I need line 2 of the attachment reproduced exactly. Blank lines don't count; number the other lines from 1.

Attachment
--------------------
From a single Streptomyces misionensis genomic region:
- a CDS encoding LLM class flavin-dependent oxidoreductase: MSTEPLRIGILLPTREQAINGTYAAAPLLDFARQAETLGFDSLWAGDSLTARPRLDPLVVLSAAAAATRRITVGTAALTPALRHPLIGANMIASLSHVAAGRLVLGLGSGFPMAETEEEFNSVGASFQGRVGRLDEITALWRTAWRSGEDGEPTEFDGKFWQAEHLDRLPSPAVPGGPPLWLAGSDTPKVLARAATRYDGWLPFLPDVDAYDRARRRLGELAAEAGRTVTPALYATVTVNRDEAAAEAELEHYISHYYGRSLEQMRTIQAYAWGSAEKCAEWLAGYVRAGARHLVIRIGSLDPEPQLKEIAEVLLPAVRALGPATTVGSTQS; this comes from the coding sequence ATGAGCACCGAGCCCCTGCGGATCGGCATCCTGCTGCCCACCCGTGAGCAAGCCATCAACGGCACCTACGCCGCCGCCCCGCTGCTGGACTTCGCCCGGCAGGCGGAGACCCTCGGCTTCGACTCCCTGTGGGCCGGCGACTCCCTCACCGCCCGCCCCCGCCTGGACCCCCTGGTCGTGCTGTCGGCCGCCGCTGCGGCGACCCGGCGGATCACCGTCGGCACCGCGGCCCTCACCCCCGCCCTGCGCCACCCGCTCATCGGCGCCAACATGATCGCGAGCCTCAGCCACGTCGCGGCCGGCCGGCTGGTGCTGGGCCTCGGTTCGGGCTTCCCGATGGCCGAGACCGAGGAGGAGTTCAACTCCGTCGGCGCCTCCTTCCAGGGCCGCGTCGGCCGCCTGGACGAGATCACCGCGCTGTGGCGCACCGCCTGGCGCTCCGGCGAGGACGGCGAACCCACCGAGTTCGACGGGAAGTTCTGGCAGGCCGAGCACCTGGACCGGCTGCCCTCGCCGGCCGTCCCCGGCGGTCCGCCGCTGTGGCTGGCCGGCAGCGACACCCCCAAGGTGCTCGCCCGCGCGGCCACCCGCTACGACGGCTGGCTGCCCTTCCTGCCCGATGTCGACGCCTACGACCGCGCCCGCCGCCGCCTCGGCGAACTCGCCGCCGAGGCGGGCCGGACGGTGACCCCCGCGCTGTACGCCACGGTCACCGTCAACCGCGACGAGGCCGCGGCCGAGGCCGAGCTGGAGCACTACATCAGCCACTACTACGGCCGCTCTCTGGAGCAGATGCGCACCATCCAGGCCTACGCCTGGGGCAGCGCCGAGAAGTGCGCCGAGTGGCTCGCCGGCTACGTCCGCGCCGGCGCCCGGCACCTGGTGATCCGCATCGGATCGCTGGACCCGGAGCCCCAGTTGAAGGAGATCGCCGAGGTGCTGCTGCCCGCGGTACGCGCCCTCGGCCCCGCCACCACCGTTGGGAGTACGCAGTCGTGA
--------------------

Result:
- a CDS encoding LLM class flavin-dependent oxidoreductase: MSTEPLRIGILLPTREQAINGTYAAAPLLDFARQAETLGFDSLWAGDSLTARPRLDPLVVLSAAAAATRRITVGTAALTPALRHPLIGANMIASLSHVAAGRLVLGLGSGFPMAETEEEFNSVGASFQGRVGRLDEITALWRTAWRSGEDGEPTEFDGKFWQAEHLDRLPSPAVPGGPPLWLAGSDTPKVLARAATRYDGWLPFLPDVDAYDRARRRLGELAAEAGRTVTPALYATVTVNRDEAAAEAELEHYISHYYGRSLEQMRTIQAYAWGSAEKCAEWLAGYVRAGARHLVIRIGSLDPEPQLKEIAEVLLPAVRALGPATTVGSTQS; this comes from the coding sequence ATGAGCACCGAGCCCCTGCGGATCGGCATCCTGCTGCCCACCCGTGAGCAAGCCATCAACGGCACCTACGCCGCCGCCCCGCTGCTGGACTTCGCCCGGCAGGCGGAGACCCTCGGCTTCGACTCCCTGTGGGCCGGCGACTCCCTCACCGCCCGCCCCCGCCTGGACCCCCTGGTCGTGCTGTCGGCCGCCGCTGCGGCGACCCGGCGGATCACCGTCGGCACCGCGGCCCTCACCCCCGCCCTGCGCCACCCGCTCATCGGCGCCAACATGATCGCGAGCCTCAGCCACGTCGCGGCCGGCCGGCTGGTGCTGGGCCTCGGTTCGGGCTTCCCGATGGCCGAGACCGAGGAGGAGTTCAACTCCGTCGGCGCCTCCTTCCAGGGCCGCGTCGGCCGCCTGGACGAGATCACCGCGCTGTGGCGCACCGCCTGGCGCTCCGGCGAGGACGGCGAACCCACCGAGTTCGACGGGAAGTTCTGGCAGGCCGAGCACCTGGACCGGCTGCCCTCGCCGGCCGTCCCCGGCGGTCCGCCGCTGTGGCTGGCCGGCAGCGACACCCCCAAGGTGCTCGCCCGCGCGGCCACCCGCTACGACGGCTGGCTGCCCTTCCTGCCCGATGTCGACGCCTACGACCGCGCCCGCCGCCGCCTCGGCGAACTCGCCGCCGAGGCGGGCCGGACGGTGACCCCCGCGCTGTACGCCACGGTCACCGTCAACCGCGACGAGGCCGCGGCCGAGGCCGAGCTGGAGCACTACATCAGCCACTACTACGGCCGCTCTCTGGAGCAGATGCGCACCATCCAGGCCTACGCCTGGGGCAGCGCCGAGAAGTGCGCCGAGTGGCTCGCCGGCTACGTCCGCGCCGGCGCCCGGCACCTGGTGATCCGCATCGGATCGCTGGACCCGGAGCCCCAGTTGAAGGAGATCGCCGAGGTGCTGCTGCCCGCGGTACGCGCCCTCGGCCCCGCCACCACCGTTGGGAGTACGCAGTCGTGA